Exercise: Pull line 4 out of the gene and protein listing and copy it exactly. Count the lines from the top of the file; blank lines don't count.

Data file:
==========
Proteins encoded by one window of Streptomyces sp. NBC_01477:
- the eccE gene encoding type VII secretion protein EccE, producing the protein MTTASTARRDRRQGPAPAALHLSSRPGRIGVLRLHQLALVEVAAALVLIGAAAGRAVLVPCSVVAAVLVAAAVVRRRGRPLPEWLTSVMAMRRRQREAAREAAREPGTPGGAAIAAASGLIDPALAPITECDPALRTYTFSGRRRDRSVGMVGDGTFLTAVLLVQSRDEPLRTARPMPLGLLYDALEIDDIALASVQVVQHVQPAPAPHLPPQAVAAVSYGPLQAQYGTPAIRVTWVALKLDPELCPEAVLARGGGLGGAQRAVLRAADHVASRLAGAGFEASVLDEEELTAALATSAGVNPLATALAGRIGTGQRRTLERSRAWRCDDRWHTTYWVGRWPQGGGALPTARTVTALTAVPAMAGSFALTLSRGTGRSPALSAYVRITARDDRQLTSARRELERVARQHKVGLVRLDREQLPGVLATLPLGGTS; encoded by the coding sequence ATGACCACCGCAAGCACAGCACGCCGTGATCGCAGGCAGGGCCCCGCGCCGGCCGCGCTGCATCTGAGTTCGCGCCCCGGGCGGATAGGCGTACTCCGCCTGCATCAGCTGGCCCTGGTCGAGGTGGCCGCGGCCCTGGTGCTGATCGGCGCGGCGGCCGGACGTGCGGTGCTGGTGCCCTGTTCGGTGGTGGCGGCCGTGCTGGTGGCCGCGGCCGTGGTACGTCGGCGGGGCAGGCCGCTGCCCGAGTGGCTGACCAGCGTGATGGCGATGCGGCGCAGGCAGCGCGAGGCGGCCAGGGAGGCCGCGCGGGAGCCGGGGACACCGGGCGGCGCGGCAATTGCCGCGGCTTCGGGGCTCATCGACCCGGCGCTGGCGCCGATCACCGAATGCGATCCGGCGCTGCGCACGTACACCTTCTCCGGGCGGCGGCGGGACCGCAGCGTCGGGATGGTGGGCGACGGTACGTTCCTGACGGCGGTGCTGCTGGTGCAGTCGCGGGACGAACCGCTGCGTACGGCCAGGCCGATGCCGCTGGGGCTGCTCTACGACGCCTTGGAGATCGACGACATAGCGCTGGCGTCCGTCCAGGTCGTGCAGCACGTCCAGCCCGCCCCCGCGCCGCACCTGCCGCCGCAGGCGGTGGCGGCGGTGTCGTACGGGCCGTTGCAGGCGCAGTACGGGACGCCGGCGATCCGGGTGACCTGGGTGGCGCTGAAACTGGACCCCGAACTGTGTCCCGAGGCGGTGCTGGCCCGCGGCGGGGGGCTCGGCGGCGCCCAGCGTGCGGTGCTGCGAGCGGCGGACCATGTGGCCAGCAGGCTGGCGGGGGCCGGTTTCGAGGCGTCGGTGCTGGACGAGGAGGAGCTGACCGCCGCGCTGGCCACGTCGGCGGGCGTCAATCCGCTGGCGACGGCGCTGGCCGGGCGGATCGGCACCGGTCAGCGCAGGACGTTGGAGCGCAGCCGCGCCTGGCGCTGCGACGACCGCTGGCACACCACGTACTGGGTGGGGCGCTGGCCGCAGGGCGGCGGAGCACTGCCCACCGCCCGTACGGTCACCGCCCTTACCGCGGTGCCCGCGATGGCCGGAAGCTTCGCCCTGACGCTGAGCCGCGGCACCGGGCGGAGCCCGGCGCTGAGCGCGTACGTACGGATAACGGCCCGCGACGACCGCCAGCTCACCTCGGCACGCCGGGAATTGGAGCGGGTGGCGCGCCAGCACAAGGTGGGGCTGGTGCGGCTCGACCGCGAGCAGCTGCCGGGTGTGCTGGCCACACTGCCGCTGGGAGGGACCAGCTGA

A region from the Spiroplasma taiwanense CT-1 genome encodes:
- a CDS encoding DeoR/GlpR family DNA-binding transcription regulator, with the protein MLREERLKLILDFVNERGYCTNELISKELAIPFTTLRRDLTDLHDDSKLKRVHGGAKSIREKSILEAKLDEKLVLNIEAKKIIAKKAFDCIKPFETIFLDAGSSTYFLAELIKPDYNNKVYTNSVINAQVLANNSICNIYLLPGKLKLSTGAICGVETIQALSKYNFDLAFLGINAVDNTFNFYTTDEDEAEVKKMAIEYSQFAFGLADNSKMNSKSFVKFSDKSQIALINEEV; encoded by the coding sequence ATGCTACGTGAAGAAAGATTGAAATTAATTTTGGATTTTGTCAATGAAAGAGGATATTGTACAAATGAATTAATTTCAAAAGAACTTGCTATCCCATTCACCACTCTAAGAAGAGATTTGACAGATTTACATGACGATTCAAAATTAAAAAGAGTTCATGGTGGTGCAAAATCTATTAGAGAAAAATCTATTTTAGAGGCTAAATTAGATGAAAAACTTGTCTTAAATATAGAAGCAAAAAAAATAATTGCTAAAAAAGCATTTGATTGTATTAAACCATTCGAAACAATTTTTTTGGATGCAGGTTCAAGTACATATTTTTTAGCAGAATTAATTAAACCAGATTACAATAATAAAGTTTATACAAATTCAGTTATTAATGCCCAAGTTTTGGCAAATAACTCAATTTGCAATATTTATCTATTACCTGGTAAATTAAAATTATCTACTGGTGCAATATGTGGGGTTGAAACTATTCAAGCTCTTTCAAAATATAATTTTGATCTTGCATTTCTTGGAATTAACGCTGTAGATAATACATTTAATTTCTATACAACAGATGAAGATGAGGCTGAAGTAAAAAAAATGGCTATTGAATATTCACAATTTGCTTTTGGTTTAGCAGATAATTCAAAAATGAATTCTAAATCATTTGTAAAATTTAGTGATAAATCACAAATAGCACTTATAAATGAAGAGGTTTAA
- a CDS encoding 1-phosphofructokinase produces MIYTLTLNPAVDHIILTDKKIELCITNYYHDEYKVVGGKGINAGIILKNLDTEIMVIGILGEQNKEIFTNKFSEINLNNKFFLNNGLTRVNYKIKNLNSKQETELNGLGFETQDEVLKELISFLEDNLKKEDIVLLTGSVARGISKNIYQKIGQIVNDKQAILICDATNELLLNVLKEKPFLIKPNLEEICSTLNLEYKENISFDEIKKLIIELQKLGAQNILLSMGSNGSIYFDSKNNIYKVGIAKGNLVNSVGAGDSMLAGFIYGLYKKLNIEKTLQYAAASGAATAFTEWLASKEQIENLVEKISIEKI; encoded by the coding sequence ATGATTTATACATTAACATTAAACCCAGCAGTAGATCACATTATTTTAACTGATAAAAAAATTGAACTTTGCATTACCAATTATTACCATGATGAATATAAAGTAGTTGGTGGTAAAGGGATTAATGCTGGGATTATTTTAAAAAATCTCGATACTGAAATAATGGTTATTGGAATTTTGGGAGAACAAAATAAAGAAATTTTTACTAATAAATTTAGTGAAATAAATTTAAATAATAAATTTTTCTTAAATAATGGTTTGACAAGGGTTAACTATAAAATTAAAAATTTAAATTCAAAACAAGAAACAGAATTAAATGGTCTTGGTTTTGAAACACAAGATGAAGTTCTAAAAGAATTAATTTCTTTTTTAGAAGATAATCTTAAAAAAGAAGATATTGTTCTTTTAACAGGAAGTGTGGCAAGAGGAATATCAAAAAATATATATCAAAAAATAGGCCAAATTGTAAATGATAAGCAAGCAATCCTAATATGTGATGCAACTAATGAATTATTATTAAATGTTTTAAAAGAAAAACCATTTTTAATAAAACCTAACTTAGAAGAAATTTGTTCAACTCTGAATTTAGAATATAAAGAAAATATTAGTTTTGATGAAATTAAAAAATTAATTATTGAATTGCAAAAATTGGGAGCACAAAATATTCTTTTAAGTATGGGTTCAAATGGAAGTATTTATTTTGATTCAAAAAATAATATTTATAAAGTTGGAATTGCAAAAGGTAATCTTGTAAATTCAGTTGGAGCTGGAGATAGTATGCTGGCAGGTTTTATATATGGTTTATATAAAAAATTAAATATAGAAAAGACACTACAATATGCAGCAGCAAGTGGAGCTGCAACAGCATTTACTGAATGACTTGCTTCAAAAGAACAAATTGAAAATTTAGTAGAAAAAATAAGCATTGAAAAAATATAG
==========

- a CDS encoding DeoR/GlpR family DNA-binding transcription regulator, with the protein MLREERLKLILDFVNERGYCTNELISKELAIPFTTLRRDLTDLHDDSKLKRVHGGAKSIREKSILEAKLDEKLVLNIEAKKIIAKKAFDCIKPFETIFLDAGSSTYFLAELIKPDYNNKVYTNSVINAQVLANNSICNIYLLPGKLKLSTGAICGVETIQALSKYNFDLAFLGINAVDNTFNFYTTDEDEAEVKKMAIEYSQFAFGLADNSKMNSKSFVKFSDKSQIALINEEV; encoded by the coding sequence ATGCTACGTGAAGAAAGATTGAAATTAATTTTGGATTTTGTCAATGAAAGAGGATATTGTACAAATGAATTAATTTCAAAAGAACTTGCTATCCCATTCACCACTCTAAGAAGAGATTTGACAGATTTACATGACGATTCAAAATTAAAAAGAGTTCATGGTGGTGCAAAATCTATTAGAGAAAAATCTATTTTAGAGGCTAAATTAGATGAAAAACTTGTCTTAAATATAGAAGCAAAAAAAATAATTGCTAAAAAAGCATTTGATTGTATTAAACCATTCGAAACAATTTTTTTGGATGCAGGTTCAAGTACATATTTTTTAGCAGAATTAATTAAACCAGATTACAATAATAAAGTTTATACAAATTCAGTTATTAATGCCCAAGTTTTGGCAAATAACTCAATTTGCAATATTTATCTATTACCTGGTAAATTAAAATTATCTACTGGTGCAATATGTGGGGTTGAAACTATTCAAGCTCTTTCAAAATATAATTTTGATCTTGCATTTCTTGGAATTAACGCTGTAGATAATACATTTAATTTCTATACAACAGATGAAGATGAGGCTGAAGTAAAAAAAATGGCTATTGAATATTCACAATTTGCTTTTGGTTTAGCAGATAATTCAAAAATGAATTCTAAATCATTTGTAAAATTTAGTGATAAATCACAAATAGCACTTATAAATGAAGAGGTTTAA